Oscar Wilde's Grandson Disputes Authorship of West End's Constance

News   Oscar Wilde's Grandson Disputes Authorship of West End's Constance
London's King's Head Theatre, which will present the world premiere of Constance beginning Sept. 16, is billing the production as "Oscar Wilde's final play." Wilde's grandson, Merlin Holland, claims that his late grandfather did not write the text, according to the New York Times.

Oscar Wilde
Oscar Wilde

“It is dishonest to foist this on the public,” Holland told British newspaper The Guardian. He called Constance “a pretty appalling piece of work” that is “peppered with a few aphorisms from other plays, marginally altered in order to sound a bit like Oscar Wilde.”

According to the theatre, after Wilde's release from prison in 1897, he immediately began writing Constance and sold what he claimed were "exclusive rights" to a number of theatrical agents, publishers, actors and managers, eventually handing over his handwritten manuscript to an American actress, Mrs. Cora Brown Potter. On her death in the 1930s the manuscript passed onto the French writer Guillot de Saix, who with a colleague Henri de Briel, put together a French translation. Charles Osborne has adapted the play for the current London production.

Holland claims that his grandfather sketched out the scenario of the play in a letter in 1894, but “never wrote a word” of it.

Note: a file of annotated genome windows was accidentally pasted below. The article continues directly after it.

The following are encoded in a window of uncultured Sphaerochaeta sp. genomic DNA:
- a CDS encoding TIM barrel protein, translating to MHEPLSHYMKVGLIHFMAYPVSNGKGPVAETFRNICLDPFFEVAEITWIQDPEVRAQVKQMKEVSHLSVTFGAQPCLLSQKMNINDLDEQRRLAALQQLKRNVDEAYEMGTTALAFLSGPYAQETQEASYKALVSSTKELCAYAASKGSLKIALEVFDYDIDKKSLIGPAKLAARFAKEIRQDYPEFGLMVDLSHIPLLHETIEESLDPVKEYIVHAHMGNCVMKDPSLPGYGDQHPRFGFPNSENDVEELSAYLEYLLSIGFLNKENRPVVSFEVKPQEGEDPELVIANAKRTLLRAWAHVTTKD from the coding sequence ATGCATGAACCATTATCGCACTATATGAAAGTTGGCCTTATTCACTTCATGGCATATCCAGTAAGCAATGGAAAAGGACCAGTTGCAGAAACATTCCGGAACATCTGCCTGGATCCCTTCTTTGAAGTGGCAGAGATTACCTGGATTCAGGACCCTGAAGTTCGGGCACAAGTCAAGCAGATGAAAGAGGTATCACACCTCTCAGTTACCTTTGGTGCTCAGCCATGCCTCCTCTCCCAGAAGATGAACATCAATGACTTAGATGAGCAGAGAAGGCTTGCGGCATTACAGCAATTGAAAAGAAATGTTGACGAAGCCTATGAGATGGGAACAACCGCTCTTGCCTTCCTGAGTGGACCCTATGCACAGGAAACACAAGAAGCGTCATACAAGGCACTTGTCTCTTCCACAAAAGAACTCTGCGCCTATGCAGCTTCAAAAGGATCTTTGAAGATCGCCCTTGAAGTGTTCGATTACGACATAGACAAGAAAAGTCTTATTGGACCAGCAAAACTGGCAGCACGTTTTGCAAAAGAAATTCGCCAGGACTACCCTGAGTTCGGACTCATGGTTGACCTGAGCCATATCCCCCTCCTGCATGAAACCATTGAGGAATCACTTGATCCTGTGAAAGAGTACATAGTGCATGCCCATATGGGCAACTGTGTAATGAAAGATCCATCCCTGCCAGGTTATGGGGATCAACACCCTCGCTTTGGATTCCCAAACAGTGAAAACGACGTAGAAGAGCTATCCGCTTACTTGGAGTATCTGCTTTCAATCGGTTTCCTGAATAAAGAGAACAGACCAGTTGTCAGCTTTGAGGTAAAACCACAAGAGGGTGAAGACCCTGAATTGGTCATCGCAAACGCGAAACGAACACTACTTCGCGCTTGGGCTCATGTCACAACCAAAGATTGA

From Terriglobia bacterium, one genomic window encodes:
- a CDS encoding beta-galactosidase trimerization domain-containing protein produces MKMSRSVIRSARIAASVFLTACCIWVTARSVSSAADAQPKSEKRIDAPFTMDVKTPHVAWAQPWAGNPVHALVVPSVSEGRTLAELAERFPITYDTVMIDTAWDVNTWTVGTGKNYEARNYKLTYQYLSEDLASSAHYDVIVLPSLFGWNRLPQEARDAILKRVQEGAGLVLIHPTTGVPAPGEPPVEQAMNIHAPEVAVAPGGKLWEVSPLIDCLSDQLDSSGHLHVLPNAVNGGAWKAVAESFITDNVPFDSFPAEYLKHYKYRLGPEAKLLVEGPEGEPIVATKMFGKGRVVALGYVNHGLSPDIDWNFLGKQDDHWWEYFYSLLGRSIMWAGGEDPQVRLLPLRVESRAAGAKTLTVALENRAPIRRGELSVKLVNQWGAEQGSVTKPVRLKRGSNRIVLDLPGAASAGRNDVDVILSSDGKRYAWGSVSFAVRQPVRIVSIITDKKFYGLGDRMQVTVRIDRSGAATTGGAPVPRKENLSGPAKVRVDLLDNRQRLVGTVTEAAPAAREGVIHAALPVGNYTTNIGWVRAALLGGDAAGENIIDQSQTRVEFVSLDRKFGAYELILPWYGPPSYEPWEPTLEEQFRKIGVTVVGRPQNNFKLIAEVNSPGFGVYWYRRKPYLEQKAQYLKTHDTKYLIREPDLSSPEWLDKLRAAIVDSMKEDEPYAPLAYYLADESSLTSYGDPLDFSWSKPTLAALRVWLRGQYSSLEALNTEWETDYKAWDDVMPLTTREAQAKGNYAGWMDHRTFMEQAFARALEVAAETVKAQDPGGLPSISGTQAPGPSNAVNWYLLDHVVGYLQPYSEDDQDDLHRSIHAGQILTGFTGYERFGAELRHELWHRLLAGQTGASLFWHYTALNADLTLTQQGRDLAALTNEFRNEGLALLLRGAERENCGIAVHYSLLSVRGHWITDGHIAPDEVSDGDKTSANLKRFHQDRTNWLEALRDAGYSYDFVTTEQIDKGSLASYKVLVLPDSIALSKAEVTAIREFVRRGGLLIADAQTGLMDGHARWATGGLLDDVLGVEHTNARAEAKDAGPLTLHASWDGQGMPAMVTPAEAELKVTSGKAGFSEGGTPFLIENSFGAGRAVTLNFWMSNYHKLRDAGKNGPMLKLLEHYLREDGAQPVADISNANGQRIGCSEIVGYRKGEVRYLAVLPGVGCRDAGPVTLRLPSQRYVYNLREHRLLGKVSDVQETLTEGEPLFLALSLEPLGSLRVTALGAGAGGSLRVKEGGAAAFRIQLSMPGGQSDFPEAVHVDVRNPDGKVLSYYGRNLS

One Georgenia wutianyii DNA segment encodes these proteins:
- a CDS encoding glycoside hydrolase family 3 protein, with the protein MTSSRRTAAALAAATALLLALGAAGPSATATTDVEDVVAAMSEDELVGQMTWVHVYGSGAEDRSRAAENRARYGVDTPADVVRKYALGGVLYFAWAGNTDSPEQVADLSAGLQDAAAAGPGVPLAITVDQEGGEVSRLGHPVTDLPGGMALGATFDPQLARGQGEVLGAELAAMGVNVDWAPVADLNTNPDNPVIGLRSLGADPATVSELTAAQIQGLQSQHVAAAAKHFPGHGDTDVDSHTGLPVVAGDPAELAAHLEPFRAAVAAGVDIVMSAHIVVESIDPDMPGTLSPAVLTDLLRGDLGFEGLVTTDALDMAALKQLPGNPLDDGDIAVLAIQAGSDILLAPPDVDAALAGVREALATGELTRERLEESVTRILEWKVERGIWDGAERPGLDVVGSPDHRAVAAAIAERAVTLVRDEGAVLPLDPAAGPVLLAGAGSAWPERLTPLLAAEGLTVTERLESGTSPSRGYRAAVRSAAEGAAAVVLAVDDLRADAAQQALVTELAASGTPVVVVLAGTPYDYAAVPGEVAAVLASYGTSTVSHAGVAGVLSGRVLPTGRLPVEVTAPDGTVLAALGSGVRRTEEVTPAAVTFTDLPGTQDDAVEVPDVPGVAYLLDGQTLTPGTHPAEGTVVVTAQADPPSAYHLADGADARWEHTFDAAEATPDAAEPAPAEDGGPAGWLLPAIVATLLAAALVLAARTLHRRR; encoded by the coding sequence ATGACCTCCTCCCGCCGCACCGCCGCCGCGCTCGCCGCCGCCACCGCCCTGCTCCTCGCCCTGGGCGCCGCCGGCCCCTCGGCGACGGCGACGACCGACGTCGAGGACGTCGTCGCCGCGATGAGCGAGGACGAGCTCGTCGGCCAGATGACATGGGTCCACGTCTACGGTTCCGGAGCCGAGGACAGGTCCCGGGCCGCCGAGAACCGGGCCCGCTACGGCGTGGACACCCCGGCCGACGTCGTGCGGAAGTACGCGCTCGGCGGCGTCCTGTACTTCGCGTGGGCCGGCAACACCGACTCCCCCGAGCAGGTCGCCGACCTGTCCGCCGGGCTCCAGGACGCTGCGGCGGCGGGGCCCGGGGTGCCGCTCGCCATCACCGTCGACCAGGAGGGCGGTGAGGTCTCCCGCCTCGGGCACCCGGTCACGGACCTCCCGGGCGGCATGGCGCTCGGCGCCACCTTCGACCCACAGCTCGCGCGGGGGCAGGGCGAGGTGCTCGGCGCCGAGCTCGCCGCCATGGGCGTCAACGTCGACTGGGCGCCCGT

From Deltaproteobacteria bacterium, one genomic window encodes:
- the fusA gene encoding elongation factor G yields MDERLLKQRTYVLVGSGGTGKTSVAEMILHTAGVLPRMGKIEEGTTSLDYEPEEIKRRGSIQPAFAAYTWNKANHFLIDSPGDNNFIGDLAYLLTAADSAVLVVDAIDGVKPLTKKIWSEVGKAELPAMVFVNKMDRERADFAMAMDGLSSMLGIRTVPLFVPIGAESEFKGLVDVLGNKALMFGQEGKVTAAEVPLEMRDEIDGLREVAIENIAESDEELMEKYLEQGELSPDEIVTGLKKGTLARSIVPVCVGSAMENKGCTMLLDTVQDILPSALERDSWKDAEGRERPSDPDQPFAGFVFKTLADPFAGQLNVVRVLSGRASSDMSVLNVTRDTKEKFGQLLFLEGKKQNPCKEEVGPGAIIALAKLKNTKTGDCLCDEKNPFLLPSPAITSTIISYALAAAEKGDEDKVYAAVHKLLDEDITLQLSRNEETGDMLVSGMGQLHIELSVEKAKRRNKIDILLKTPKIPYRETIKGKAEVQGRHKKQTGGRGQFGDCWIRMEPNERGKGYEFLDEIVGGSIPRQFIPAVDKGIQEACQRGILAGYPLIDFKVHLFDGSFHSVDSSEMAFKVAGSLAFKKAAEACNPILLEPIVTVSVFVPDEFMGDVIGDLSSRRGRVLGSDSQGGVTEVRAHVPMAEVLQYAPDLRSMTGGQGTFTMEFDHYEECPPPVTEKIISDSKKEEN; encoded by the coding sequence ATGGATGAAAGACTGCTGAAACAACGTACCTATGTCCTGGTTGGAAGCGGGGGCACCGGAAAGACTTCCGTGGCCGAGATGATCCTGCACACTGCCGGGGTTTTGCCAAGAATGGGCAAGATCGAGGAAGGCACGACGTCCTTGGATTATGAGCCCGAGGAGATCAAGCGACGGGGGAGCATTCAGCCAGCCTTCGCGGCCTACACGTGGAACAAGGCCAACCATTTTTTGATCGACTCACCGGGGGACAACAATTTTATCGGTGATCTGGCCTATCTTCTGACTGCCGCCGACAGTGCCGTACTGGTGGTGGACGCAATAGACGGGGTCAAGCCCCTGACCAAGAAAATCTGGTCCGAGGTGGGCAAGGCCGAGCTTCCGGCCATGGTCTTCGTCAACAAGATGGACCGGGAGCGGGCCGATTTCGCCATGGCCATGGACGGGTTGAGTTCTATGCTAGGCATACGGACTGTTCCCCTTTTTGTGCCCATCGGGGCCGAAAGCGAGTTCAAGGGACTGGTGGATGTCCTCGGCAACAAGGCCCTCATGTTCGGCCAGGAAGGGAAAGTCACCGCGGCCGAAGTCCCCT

King's Head artistic director Adam Spreadbury-Maher responded to Holland's statement, telling The Guardian, “I’m completely comfortable calling it a play by Oscar Wilde,” and said that the production has credited the complete lineage of Constance.

In the play, "William Daventry, a rich industrialist and self-made man, is married to Constance, the perfect wife: loyal, faithful, and with excellent family credentials. At the Daventry's country house, various members of Constance’s extended family, a zealous man of the cloth and his flirtatious wife are assembled for an evening of entertainment – such as is affordable only by the middle classes, a fact deplored by the Duchess of Sandgate and her companion, Sir Richard. An incident between the Reverend’s wife and Daventry sets in motion a train of events that risk upsetting the moral code of this aristocratic family, driving them from Twickenham to London to the Tyrolean Alps." The play will be directed by Marc Urquhart and produced by Spreadbury-Maher and Dominic Haddock for Good Night Out Presents.

For tickets, call 020 7478 0160 or visit www.kingsheadtheatre.com.

Today’s Most Popular News: